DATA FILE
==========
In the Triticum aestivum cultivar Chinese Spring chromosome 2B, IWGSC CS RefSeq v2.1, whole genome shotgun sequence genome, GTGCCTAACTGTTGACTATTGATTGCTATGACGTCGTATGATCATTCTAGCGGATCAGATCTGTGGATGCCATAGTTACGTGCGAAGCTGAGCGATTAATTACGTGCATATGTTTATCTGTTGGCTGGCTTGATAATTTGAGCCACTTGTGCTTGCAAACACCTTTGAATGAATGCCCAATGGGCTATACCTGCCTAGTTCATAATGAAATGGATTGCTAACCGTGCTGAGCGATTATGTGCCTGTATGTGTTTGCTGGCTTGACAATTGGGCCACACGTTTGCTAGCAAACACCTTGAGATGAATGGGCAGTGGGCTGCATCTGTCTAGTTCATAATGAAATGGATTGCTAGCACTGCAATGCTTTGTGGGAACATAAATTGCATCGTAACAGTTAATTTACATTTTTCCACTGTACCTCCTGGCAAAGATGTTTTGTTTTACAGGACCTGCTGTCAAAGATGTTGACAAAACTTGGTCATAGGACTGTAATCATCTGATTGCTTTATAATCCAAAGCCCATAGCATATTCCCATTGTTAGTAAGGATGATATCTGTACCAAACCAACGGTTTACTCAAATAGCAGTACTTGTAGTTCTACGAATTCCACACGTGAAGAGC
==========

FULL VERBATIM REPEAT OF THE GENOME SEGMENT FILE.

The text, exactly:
In the Triticum aestivum cultivar Chinese Spring chromosome 2B, IWGSC CS RefSeq v2.1, whole genome shotgun sequence genome, GTGCCTAACTGTTGACTATTGATTGCTATGACGTCGTATGATCATTCTAGCGGATCAGATCTGTGGATGCCATAGTTACGTGCGAAGCTGAGCGATTAATTACGTGCATATGTTTATCTGTTGGCTGGCTTGATAATTTGAGCCACTTGTGCTTGCAAACACCTTTGAATGAATGCCCAATGGGCTATACCTGCCTAGTTCATAATGAAATGGATTGCTAACCGTGCTGAGCGATTATGTGCCTGTATGTGTTTGCTGGCTTGACAATTGGGCCACACGTTTGCTAGCAAACACCTTGAGATGAATGGGCAGTGGGCTGCATCTGTCTAGTTCATAATGAAATGGATTGCTAGCACTGCAATGCTTTGTGGGAACATAAATTGCATCGTAACAGTTAATTTACATTTTTCCACTGTACCTCCTGGCAAAGATGTTTTGTTTTACAGGACCTGCTGTCAAAGATGTTGACAAAACTTGGTCATAGGACTGTAATCATCTGATTGCTTTATAATCCAAAGCCCATAGCATATTCCCATTGTTAGTAAGGATGATATCTGTACCAAACCAACGGTTTACTCAAATAGCAGTACTTGTAGTTCTACGAATTCCACACGTGAAGAGC